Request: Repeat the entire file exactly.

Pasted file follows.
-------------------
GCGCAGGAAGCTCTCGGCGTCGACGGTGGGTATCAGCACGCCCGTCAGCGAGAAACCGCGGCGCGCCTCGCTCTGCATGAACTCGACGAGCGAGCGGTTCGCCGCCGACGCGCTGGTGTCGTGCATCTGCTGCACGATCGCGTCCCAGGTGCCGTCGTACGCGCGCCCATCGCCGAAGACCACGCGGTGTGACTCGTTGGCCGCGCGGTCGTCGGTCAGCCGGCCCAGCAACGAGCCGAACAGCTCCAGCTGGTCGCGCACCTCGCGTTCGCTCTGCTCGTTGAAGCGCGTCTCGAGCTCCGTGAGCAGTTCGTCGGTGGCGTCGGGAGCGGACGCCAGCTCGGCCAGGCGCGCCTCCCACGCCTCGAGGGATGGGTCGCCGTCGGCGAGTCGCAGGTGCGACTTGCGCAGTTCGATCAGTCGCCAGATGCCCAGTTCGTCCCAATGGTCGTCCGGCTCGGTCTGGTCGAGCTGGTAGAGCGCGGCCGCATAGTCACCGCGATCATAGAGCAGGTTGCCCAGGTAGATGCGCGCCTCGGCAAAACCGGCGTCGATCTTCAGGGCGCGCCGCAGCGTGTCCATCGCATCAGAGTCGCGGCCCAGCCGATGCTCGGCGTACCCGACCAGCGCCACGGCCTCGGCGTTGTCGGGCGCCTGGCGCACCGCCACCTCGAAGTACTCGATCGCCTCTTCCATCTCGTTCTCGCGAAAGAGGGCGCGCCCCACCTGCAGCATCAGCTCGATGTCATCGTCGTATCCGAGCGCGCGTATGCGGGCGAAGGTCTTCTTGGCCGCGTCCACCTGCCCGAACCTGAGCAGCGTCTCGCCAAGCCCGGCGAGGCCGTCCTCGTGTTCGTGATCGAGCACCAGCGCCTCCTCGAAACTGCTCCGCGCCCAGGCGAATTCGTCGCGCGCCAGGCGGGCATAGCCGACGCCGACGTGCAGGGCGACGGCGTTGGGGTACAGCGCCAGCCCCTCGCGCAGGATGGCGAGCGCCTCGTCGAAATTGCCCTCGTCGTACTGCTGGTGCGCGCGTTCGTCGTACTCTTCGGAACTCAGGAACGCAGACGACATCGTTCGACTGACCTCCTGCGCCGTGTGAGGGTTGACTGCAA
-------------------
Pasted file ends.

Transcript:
GCGCAGGAAGCTCTCGGCGTCGACGGTGGGTATCAGCACGCCCGTCAGCGAGAAACCGCGGCGCGCCTCGCTCTGCATGAACTCGACGAGCGAGCGGTTCGCCGCCGACGCGCTGGTGTCGTGCATCTGCTGCACGATCGCGTCCCAGGTGCCGTCGTACGCGCGCCCATCGCCGAAGACCACGCGGTGTGACTCGTTGGCCGCGCGGTCGTCGGTCAGCCGGCCCAGCAACGAGCCGAACAGCTCCAGCTGGTCGCGCACCTCGCGTTCGCTCTGCTCGTTGAAGCGCGTCTCGAGCTCCGTGAGCAGTTCGTCGGTGGCGTCGGGAGCGGACGCCAGCTCGGCCAGGCGCGCCTCCCACGCCTCGAGGGATGGGTCGCCGTCGGCGAGTCGCAGGTGCGACTTGCGCAGTTCGATCAGTCGCCAGATGCCCAGTTCGTCCCAATGGTCGTCCGGCTCGGTCTGGTCGAGCTGGTAGAGCGCGGCCGCATAGTCACCGCGATCATAGAGCAGGTTGCCCAGGTAGATGCGCGCCTCGGCAAAACCGGCGTCGATCTTCAGGGCGCGCCGCAGCGTGTCCATCGCATCAGAGTCGCGGCCCAGCCGATGCTCGGCGTACCCGACCAGCGCCACGGCCTCGGCGTTGTCGGGCGCCTGGCGCACCGCCACCTCGAAGTACTCGATCGCCTCTTCCATCTCGTTCTCGCGAAAGAGGGCGCGCCCCACCTGCAGCATCAGCTCGATGTCATCGTCGTATCCGAGCGCGCGTATGCGGGCGAAGGTCTTCTTGGCCGCGTCCACCTGCCCGAACCTGAGCAGCGTCTCGCCAAGCCCGGCGAGGCCGTCCTCGTGTTCGTGATCGAGCACCAGCGCCTCCTCGAAACTGCTCCGCGCCCAGGCGAATTCGTCGCGCGCCAGGCGGGCATAGCCGACGCCGACGTGCAGGGCGACGGCGTTGGGGTACAGCGCCAGCCCCTCGCGCAGGATGGCGAGCGCCTCGTCGAAATTGCCCTCGTCGTACTGCTGGTGCGCGCGTTCGTCGTACTCTTCGGAACTCAGGAACGCAGACGACATCGTTCGACTGACCTCCTGCGCCGTGTGAGGGTTGACTGCAA